Daniel Dumile has worn a variety of aliases and identitites over the course of his unique, lengthy career, evolving in fits and starts from black-nationalistic boom-bap (KMD’s Mr. Hood) to hermetically sealed pot worship (Madvillain’s Madvillainy), to cartoon-assisted hooliganism (Dangerdoom’s The Mouse and the Mask). For his reentry into the rap game after three and a half years of near-complete silence, the enigmatic MC known most recently as MF Doom has dropped the initials from the front of his name and flagged the rest in audacious all-caps. Given the boldness of the new DOOM moniker, the length of his recording drought, and the Andy-Kaufman-esque antics of 2007, when the Internet swirled with rumors that a mask-wearing impostor—and not the rapper himself—was appearing at MF Doom shows and lip-synching over prerecorded vocals, his new record, Born Like This, wants to be received as a true event.
Taking its title from a Charles Bukowski poem, “Dinosauria, We,” which is quoted in full at the beginning of the track “Cellz,” Born Like This stands out from other DOOM-related projects in that it cultivates a palpably dark mood. Up until now, DOOM was always ready with punchlines galore; he was the rare rapper willing to make fun of himself for the sake of a joke. On Born Like This, there’s been a bit of a shift toward seriousness, though one hardly gets the feeling that DOOM has suddenly entered the Jay-Z school of self-importance. Songs like “Absolutely,” which revolves around the truism “Absolute power corrupts absolutely,” “Rap Ambush,” which transports the rap battle to a firefight between local insurgents and out-matched soldiers, and “Cellz,” with its apocalyptic and menacing tone, rub up against more typical DOOM free-associative conventions. The whispery, Madlib-helmed production “Absolutely” is probably the strongest of this trio, and “Rap Ambush” is an entertaining execution of admittedly unambitious conceit. But still, few people were expecting DOOM to return as an angry granddad, and even fewer will think these songs represent a worthwhile transformation.
Fortunately DOOM is unable to completely shake off his own best and worst habits, and so Born Like This contains its fair share of the rapper’s classic screwball set pieces. These are the ones most likely to become part of the underground canon. As a rapper who bragged of selling “rhymes like dimes” on his first solo outing, DOOM is often at his best when he throws meaning out the window in pursuit of mellifluous combinations of mimicking syllables, and the best tracks here are little more than strenuous rhyming workouts. “More Rhymin” goes exactly as its title suggests: “He talked to himself when he need someone to hate on/The black McCain campaign negative debateathon” is a representative couplet, complete with internal rhymes and mildly confusing pop-cultural references. “Microwave Mayo” is about…who knows what it’s about, besides the fact DOOM spits breathlessly for two and a half minutes over a snaky organ line and old-school drum pats. Arguably the twin highlights of the album, “Gazillion Ear” and “Lightworks” each highjack dusty old J-Dilla beats to warpy perfection. The former is a siren-saturated, stream-of-conscious mind-fuck. The latter features an eerie female jazz vocal snippet and a scaling xylophone figure while DOOM welcomes the listener to the “octagon layer” and threatens a “defeat corner Rawanda.”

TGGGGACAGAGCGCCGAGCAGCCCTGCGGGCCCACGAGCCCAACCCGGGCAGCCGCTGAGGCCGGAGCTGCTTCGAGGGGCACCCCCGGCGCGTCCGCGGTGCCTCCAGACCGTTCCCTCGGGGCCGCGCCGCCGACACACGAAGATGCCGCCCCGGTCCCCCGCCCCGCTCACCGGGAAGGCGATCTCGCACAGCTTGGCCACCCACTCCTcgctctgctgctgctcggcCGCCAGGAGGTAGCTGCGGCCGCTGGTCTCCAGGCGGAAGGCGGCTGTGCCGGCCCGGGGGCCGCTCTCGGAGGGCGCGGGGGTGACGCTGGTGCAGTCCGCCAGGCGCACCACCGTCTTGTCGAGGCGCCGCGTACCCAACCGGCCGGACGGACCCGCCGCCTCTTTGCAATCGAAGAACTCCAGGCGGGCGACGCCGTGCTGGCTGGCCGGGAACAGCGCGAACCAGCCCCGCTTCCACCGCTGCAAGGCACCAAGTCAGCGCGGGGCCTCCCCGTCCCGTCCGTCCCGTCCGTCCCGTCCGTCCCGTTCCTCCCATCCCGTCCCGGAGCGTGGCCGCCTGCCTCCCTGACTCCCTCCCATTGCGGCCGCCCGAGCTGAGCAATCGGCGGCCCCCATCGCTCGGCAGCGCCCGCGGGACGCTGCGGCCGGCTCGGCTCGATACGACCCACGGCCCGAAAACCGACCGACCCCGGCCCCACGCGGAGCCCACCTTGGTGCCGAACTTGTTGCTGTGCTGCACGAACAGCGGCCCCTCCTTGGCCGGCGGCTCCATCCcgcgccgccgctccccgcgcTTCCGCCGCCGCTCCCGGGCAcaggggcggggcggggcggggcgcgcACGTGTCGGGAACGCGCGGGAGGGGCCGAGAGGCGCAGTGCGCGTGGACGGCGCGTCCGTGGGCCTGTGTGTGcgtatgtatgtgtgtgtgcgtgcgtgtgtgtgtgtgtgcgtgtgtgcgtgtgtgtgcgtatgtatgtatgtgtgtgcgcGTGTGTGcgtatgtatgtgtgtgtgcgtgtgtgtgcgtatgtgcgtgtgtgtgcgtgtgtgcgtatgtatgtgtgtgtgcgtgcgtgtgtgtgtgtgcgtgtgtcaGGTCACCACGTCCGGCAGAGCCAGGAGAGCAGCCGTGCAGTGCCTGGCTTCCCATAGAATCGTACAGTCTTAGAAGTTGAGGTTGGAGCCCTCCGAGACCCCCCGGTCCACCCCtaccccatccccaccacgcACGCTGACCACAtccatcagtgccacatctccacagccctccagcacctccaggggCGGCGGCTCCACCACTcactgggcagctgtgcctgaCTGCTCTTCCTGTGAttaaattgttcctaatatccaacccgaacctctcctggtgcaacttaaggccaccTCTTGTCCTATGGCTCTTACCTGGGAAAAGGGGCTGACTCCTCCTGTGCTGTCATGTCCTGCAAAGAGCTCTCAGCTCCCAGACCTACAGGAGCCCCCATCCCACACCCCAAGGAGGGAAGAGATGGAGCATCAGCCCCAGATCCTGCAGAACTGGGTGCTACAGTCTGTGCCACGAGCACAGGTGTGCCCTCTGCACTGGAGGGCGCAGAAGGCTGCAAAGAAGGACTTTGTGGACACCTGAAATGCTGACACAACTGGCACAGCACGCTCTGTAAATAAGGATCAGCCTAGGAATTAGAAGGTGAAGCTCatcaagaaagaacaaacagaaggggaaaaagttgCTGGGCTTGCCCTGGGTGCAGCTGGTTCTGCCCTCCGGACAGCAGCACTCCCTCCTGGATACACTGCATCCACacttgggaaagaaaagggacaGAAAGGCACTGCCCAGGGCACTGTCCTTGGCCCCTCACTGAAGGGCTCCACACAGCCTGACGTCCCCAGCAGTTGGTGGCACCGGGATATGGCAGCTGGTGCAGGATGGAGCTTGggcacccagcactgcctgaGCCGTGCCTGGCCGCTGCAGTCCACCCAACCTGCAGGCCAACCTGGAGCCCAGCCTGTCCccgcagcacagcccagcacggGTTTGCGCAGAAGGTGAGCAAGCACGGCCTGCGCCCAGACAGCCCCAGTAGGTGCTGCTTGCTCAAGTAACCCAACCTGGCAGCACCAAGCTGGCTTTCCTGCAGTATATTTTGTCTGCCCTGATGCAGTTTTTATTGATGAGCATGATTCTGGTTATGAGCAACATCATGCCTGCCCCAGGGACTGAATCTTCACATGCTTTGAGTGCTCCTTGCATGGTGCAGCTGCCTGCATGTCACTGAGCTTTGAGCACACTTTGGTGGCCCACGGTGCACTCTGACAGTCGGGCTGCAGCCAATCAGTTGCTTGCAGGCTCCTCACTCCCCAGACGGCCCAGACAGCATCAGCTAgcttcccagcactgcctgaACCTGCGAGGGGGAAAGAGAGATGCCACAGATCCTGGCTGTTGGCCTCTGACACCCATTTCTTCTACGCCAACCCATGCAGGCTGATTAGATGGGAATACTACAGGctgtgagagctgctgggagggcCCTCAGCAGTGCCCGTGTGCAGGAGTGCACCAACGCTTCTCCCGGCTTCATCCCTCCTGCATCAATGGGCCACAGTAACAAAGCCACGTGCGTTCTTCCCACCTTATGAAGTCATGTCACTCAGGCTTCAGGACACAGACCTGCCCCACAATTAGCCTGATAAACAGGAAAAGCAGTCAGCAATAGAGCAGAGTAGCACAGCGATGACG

Although I can’t say I agree with them, there is a segment of the hip-hop listenership that claims DOOM to be a better producer than rapper. Maybe for them did he include the three tracks on Born Like This that serve as showcases for MCs other than himself. “Supervillainz” gives old underground hands Kurious, Slug, and Mobonix ample space to relive their glory days, newcomer Empress Sharah performs respectably on “Still Dope,” and Raekwon gives Wu-heads further grist for the fantasy record that is Only Built 4 Cuban Linx II. If DOOM was really planning to make a statement with Born Like This, though, one can’t see how he justified including these filler tracks or “Angelz,” the Ghostface collaboration that has been circulating on the Internet since 2006, when it was included on a compilation released by the record label Nature Sounds. In its unnecessary guest spotlights, reworking of old material, and seemingly tossed-of lyrical brilliance, Born Like This sort of resembles a Lil’ Wayne mixtape, except that where Wayne takes three months to release a mixtape, DOOM took three years to release this album.
And therein lies the exquisite difficulty of Born Like This. Because really, why quibble with something that has been anticipated for so long? The album brings DOOM, warts and all, back into our lives, and shouldn’t that be enough? Well, if you spent the last three years not really worrying whether the guy was retired or on extended hiatus, just hoping that some interesting scuzz-bucket batch of bizarro rhymes would appear at some point in the future, Born Like This is probably enough, maybe even more than enough. If, on the other hand, you saw Madvillainy, MM…Food, Vaudeville Villain, and others as interlocking pieces in an as-yet-unfilled hip-hop prophecy, and DOOM as the last, best hope of the proudly underground, it will be hard to see the album has anything other than a disappointment.